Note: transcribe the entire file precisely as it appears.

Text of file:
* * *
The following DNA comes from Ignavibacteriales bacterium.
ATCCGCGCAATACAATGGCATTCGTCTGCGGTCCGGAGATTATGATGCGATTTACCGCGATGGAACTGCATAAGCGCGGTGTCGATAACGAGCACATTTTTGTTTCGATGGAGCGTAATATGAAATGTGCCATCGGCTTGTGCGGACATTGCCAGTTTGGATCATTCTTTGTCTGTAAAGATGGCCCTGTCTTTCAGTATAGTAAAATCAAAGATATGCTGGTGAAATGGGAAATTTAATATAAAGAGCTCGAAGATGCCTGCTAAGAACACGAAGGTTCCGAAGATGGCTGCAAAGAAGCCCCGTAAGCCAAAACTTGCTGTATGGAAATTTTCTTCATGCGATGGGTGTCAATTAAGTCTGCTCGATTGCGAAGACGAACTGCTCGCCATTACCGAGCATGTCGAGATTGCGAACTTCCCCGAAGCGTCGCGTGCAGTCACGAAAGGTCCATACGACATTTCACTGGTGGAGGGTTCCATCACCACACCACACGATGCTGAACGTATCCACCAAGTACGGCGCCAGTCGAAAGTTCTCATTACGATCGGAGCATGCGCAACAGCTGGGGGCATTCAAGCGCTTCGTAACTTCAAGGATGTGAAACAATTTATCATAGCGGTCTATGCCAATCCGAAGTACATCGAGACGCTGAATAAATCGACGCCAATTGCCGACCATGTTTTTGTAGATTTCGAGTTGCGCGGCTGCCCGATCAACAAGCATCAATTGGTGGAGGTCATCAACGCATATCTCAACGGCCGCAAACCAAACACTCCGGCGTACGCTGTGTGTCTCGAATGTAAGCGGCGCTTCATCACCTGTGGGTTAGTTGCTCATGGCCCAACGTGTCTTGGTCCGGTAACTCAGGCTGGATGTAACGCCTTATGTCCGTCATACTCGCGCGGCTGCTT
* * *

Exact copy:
The following DNA comes from Ignavibacteriales bacterium.
ATCCGCGCAATACAATGGCATTCGTCTGCGGTCCGGAGATTATGATGCGATTTACCGCGATGGAACTGCATAAGCGCGGTGTCGATAACGAGCACATTTTTGTTTCGATGGAGCGTAATATGAAATGTGCCATCGGCTTGTGCGGACATTGCCAGTTTGGATCATTCTTTGTCTGTAAAGATGGCCCTGTCTTTCAGTATAGTAAAATCAAAGATATGCTGGTGAAATGGGAAATTTAATATAAAGAGCTCGAAGATGCCTGCTAAGAACACGAAGGTTCCGAAGATGGCTGCAAAGAAGCCCCGTAAGCCAAAACTTGCTGTATGGAAATTTTCTTCATGCGATGGGTGTCAATTAAGTCTGCTCGATTGCGAAGACGAACTGCTCGCCATTACCGAGCATGTCGAGATTGCGAACTTCCCCGAAGCGTCGCGTGCAGTCACGAAAGGTCCATACGACATTTCACTGGTGGAGGGTTCCATCACCACACCACACGATGCTGAACGTATCCACCAAGTACGGCGCCAGTCGAAAGTTCTCATTACGATCGGAGCATGCGCAACAGCTGGGGGCATTCAAGCGCTTCGTAACTTCAAGGATGTGAAACAATTTATCATAGCGGTCTATGCCAATCCGAAGTACATCGAGACGCTGAATAAATCGACGCCAATTGCCGACCATGTTTTTGTAGATTTCGAGTTGCGCGGCTGCCCGATCAACAAGCATCAATTGGTGGAGGTCATCAACGCATATCTCAACGGCCGCAAACCAAACACTCCGGCGTACGCTGTGTGTCTCGAATGTAAGCGGCGCTTCATCACCTGTGGGTTAGTTGCTCATGGCCCAACGTGTCTTGGTCCGGTAACTCAGGCTGGATGTAACGCCTTATGTCCGTCATACTCGCGCGGCTGCTT